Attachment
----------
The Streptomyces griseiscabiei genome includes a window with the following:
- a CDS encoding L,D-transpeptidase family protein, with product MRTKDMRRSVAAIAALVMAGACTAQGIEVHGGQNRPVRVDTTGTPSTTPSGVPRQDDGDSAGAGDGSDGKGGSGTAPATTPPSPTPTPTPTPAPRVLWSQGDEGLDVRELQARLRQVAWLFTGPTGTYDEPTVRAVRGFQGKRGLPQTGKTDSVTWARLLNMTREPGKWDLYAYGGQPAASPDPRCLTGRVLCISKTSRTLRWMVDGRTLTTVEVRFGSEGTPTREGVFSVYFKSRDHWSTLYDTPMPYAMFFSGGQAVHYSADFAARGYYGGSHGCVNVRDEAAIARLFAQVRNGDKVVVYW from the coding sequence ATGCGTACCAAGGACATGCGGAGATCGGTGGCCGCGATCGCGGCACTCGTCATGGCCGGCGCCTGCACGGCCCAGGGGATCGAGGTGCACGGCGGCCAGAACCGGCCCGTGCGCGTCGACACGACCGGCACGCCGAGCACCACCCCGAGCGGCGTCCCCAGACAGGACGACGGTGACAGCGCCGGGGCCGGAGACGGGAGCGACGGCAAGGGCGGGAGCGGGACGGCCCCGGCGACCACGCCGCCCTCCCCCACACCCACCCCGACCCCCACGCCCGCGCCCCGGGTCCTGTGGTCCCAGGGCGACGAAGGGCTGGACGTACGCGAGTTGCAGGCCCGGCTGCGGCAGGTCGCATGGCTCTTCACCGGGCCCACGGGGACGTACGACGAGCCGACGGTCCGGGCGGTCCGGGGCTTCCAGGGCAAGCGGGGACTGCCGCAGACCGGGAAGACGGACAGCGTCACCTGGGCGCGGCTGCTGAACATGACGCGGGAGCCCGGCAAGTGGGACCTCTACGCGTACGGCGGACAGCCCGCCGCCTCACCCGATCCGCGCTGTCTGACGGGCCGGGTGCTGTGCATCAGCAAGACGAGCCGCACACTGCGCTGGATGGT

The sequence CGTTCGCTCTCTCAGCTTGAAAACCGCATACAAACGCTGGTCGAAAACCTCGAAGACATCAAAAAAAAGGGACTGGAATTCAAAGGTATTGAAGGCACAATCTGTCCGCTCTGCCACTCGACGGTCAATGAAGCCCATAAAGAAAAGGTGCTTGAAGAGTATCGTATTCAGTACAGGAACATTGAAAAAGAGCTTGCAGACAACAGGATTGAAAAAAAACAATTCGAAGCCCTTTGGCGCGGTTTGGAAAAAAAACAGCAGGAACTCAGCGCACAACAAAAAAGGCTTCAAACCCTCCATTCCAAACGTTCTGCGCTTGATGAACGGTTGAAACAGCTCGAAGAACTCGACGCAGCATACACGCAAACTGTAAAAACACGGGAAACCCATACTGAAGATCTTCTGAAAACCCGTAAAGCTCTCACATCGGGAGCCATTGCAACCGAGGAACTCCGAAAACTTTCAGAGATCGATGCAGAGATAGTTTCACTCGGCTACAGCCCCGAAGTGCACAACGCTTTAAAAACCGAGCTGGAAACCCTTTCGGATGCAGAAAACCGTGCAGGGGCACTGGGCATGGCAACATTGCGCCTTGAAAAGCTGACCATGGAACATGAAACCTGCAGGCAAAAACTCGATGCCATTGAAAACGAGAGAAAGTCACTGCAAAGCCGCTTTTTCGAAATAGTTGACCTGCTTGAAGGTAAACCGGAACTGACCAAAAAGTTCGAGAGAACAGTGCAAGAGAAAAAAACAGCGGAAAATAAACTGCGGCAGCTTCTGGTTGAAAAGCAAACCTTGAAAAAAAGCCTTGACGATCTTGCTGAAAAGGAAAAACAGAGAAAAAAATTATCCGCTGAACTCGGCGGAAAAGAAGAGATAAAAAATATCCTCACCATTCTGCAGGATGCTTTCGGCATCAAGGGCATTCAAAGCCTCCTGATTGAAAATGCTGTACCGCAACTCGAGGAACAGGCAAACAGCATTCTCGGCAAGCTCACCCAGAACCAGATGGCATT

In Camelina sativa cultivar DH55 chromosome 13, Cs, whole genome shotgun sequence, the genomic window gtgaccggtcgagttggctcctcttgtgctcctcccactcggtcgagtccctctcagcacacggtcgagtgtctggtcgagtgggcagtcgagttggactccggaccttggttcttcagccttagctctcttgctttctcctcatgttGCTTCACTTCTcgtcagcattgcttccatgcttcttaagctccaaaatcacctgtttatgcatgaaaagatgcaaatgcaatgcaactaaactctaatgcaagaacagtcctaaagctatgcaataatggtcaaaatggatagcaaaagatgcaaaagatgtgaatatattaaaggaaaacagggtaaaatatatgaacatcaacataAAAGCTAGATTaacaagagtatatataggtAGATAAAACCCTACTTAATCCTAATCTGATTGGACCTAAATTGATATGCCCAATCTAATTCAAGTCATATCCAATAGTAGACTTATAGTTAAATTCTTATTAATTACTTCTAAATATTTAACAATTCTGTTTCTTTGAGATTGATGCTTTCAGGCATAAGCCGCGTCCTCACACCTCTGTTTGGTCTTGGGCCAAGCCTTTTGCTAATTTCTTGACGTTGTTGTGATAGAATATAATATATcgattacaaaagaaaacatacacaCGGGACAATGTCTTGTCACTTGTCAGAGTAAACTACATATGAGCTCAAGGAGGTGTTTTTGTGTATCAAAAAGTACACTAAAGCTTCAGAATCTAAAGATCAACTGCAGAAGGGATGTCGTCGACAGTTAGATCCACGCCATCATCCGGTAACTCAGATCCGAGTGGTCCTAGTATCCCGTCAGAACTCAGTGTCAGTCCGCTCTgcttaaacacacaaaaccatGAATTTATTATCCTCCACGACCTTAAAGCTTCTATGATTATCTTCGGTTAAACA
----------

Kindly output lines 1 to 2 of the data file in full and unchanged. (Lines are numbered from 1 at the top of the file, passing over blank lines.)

The Streptomyces griseiscabiei genome includes a window with the following:
- a CDS encoding L,D-transpeptidase family protein, with product MRTKDMRRSVAAIAALVMAGACTAQGIEVHGGQNRPVRVDTTGTPSTTPSGVPRQDDGDSAGAGDGSDGKGGSGTAPATTPPSPTPTPTPTPAPRVLWSQGDEGLDVRELQARLRQVAWLFTGPTGTYDEPTVRAVRGFQGKRGLPQTGKTDSVTWARLLNMTREPGKWDLYAYGGQPAASPDPRCLTGRVLCISKTSRTLRWMVDGRTLTTVEVRFGSEGTPTREGVFSVYFKSRDHWSTLYDTPMPYAMFFSGGQAVHYSADFAARGYYGGSHGCVNVRDEAAIARLFAQVRNGDKVVVYW from the coding sequence ATGCGTACCAAGGACATGCGGAGATCGGTGGCCGCGATCGCGGCACTCGTCATGGCCGGCGCCTGCACGGCCCAGGGGATCGAGGTGCACGGCGGCCAGAACCGGCCCGTGCGCGTCGACACGACCGGCACGCCGAGCACCACCCCGAGCGGCGTCCCCAGACAGGACGACGGTGACAGCGCCGGGGCCGGAGACGGGAGCGACGGCAAGGGCGGGAGCGGGACGGCCCCGGCGACCACGCCGCCCTCCCCCACACCCACCCCGACCCCCACGCCCGCGCCCCGGGTCCTGTGGTCCCAGGGCGACGAAGGGCTGGACGTACGCGAGTTGCAGGCCCGGCTGCGGCAGGTCGCATGGCTCTTCACCGGGCCCACGGGGACGTACGACGAGCCGACGGTCCGGGCGGTCCGGGGCTTCCAGGGCAAGCGGGGACTGCCGCAGACCGGGAAGACGGACAGCGTCACCTGGGCGCGGCTGCTGAACATGACGCGGGAGCCCGGCAAGTGGGACCTCTACGCGTACGGCGGACAGCCCGCCGCCTCACCCGATCCGCGCTGTCTGACGGGCCGGGTGCTGTGCATCAGCAAGACGAGCCGCACACTGCGCTGGATGGT